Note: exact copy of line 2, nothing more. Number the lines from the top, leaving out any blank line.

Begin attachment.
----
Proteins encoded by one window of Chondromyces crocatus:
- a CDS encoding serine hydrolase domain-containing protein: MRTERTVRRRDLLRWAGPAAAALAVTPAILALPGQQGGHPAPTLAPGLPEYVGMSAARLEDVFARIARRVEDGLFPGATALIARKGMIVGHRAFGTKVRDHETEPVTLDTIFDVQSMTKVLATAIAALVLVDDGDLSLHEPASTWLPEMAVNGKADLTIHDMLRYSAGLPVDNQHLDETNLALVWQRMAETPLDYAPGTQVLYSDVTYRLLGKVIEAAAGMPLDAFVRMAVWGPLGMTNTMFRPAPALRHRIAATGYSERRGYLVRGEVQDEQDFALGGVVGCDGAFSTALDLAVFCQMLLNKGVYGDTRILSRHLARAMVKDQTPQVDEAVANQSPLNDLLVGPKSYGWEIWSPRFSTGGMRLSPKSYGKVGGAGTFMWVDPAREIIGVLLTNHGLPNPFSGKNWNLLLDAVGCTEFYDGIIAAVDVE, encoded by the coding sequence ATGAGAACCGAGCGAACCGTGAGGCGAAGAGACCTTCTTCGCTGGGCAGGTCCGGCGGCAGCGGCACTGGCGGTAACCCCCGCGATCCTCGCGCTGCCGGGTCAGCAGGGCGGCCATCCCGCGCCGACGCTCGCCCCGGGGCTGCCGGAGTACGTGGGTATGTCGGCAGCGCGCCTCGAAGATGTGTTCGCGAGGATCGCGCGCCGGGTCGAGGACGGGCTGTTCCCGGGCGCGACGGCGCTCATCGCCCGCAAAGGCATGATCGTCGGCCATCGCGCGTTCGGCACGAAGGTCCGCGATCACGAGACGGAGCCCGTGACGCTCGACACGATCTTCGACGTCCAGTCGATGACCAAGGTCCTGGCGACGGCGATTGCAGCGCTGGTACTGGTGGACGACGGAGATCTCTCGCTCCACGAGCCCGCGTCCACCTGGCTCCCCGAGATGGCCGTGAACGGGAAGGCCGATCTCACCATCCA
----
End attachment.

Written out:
- a CDS encoding serine hydrolase domain-containing protein: MRTERTVRRRDLLRWAGPAAAALAVTPAILALPGQQGGHPAPTLAPGLPEYVGMSAARLEDVFARIARRVEDGLFPGATALIARKGMIVGHRAFGTKVRDHETEPVTLDTIFDVQSMTKVLATAIAALVLVDDGDLSLHEPASTWLPEMAVNGKADLTIHDMLRYSAGLPVDNQHLDETNLALVWQRMAETPLDYAPGTQVLYSDVTYRLLGKVIEAAAGMPLDAFVRMAVWGPLGMTNTMFRPAPALRHRIAATGYSERRGYLVRGEVQDEQDFALGGVVGCDGAFSTALDLAVFCQMLLNKGVYGDTRILSRHLARAMVKDQTPQVDEAVANQSPLNDLLVGPKSYGWEIWSPRFSTGGMRLSPKSYGKVGGAGTFMWVDPAREIIGVLLTNHGLPNPFSGKNWNLLLDAVGCTEFYDGIIAAVDVE, encoded by the coding sequence ATGAGAACCGAGCGAACCGTGAGGCGAAGAGACCTTCTTCGCTGGGCAGGTCCGGCGGCAGCGGCACTGGCGGTAACCCCCGCGATCCTCGCGCTGCCGGGTCAGCAGGGCGGCCATCCCGCGCCGACGCTCGCCCCGGGGCTGCCGGAGTACGTGGGTATGTCGGCAGCGCGCCTCGAAGATGTGTTCGCGAGGATCGCGCGCCGGGTCGAGGACGGGCTGTTCCCGGGCGCGACGGCGCTCATCGCCCGCAAAGGCATGATCGTCGGCCATCGCGCGTTCGGCACGAAGGTCCGCGATCACGAGACGGAGCCCGTGACGCTCGACACGATCTTCGACGTCCAGTCGATGACCAAGGTCCTGGCGACGGCGATTGCAGCGCTGGTACTGGTGGACGACGGAGATCTCTCGCTCCACGAGCCCGCGTCCACCTGGCTCCCCGAGATGGCCGTGAACGGGAAGGCCGATCTCACCATCCA